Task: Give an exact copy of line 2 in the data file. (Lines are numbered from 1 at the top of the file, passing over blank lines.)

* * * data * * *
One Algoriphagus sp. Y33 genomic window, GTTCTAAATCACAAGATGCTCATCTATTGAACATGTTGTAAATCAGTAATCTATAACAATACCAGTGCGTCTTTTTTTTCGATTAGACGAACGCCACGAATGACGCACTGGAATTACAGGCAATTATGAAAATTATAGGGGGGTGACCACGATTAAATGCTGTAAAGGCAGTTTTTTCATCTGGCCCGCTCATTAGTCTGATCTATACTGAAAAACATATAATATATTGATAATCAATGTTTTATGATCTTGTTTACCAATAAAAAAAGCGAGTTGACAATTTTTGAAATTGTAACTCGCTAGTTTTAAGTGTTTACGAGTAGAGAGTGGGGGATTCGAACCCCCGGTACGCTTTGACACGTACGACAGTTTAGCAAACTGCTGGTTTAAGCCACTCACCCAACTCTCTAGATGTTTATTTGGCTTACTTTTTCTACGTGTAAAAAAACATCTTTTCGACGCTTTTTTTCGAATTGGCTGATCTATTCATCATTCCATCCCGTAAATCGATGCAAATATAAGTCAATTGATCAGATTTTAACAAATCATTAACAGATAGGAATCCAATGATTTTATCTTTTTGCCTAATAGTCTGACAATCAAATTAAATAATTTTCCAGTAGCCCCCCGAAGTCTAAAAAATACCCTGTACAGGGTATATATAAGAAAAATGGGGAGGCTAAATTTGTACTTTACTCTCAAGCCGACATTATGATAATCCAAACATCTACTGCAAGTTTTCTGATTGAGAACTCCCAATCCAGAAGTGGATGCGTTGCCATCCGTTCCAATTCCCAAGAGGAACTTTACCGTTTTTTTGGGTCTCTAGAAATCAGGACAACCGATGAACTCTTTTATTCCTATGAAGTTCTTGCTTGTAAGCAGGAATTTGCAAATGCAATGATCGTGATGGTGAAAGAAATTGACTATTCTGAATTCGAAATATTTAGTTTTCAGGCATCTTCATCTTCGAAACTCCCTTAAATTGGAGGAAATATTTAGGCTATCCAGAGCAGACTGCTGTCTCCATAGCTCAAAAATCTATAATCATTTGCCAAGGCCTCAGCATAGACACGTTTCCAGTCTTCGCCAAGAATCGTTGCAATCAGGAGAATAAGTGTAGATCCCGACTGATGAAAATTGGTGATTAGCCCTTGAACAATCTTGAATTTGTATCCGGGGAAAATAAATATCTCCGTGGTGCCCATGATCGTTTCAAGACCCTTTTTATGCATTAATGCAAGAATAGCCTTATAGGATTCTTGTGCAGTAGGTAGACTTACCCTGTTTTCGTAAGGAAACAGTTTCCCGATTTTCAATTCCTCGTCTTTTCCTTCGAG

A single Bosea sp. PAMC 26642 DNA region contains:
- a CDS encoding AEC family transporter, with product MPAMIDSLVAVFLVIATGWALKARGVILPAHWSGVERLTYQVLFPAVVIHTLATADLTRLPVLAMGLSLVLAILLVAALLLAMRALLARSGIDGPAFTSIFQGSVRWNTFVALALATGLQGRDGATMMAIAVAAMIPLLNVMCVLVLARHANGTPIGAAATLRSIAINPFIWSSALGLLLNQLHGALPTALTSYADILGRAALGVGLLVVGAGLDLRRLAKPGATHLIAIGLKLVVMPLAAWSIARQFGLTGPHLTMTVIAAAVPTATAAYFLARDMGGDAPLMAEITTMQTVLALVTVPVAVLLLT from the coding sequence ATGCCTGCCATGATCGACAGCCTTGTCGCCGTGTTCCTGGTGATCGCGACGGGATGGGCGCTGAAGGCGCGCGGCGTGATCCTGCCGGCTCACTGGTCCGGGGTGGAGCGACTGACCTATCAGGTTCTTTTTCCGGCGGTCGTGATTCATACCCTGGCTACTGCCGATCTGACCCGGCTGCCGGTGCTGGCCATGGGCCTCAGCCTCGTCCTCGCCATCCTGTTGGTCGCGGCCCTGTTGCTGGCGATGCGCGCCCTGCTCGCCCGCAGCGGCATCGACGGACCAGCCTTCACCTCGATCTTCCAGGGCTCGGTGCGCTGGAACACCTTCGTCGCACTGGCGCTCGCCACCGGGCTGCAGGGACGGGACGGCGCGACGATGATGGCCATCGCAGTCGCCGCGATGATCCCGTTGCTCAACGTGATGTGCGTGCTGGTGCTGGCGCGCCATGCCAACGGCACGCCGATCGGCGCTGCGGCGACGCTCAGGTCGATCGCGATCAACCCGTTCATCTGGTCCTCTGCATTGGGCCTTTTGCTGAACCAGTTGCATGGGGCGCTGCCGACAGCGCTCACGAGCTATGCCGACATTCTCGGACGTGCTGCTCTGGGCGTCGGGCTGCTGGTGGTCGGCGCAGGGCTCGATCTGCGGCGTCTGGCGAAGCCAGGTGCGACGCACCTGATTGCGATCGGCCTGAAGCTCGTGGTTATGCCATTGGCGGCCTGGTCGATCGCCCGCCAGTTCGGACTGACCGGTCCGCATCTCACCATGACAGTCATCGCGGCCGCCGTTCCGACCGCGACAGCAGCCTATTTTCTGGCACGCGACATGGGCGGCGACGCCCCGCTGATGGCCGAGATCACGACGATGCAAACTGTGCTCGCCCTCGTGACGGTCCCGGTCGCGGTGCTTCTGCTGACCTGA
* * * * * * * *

A single Bosea sp. PAMC 26642 DNA region contains: